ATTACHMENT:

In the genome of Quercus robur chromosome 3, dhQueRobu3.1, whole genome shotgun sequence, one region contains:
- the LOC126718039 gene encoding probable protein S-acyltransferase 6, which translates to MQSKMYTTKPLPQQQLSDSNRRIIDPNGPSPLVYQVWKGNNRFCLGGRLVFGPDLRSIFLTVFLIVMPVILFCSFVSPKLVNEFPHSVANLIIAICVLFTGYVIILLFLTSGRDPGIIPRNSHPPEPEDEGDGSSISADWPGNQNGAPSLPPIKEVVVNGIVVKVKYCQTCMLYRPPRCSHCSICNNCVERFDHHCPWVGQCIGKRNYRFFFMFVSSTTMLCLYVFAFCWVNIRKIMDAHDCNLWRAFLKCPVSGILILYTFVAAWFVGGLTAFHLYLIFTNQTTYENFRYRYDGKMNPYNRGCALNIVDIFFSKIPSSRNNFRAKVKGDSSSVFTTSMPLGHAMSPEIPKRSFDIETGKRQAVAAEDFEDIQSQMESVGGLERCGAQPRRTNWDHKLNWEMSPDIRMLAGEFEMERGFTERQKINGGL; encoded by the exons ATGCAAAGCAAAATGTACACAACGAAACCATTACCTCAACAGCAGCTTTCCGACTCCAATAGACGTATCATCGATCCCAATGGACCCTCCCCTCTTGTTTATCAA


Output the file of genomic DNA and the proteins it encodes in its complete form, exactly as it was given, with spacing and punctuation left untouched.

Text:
In the genome of Quercus robur chromosome 3, dhQueRobu3.1, whole genome shotgun sequence, one region contains:
- the LOC126718039 gene encoding probable protein S-acyltransferase 6, which translates to MQSKMYTTKPLPQQQLSDSNRRIIDPNGPSPLVYQVWKGNNRFCLGGRLVFGPDLRSIFLTVFLIVMPVILFCSFVSPKLVNEFPHSVANLIIAICVLFTGYVIILLFLTSGRDPGIIPRNSHPPEPEDEGDGSSISADWPGNQNGAPSLPPIKEVVVNGIVVKVKYCQTCMLYRPPRCSHCSICNNCVERFDHHCPWVGQCIGKRNYRFFFMFVSSTTMLCLYVFAFCWVNIRKIMDAHDCNLWRAFLKCPVSGILILYTFVAAWFVGGLTAFHLYLIFTNQTTYENFRYRYDGKMNPYNRGCALNIVDIFFSKIPSSRNNFRAKVKGDSSSVFTTSMPLGHAMSPEIPKRSFDIETGKRQAVAAEDFEDIQSQMESVGGLERCGAQPRRTNWDHKLNWEMSPDIRMLAGEFEMERGFTERQKINGGL; encoded by the exons ATGCAAAGCAAAATGTACACAACGAAACCATTACCTCAACAGCAGCTTTCCGACTCCAATAGACGTATCATCGATCCCAATGGACCCTCCCCTCTTGTTTATCAA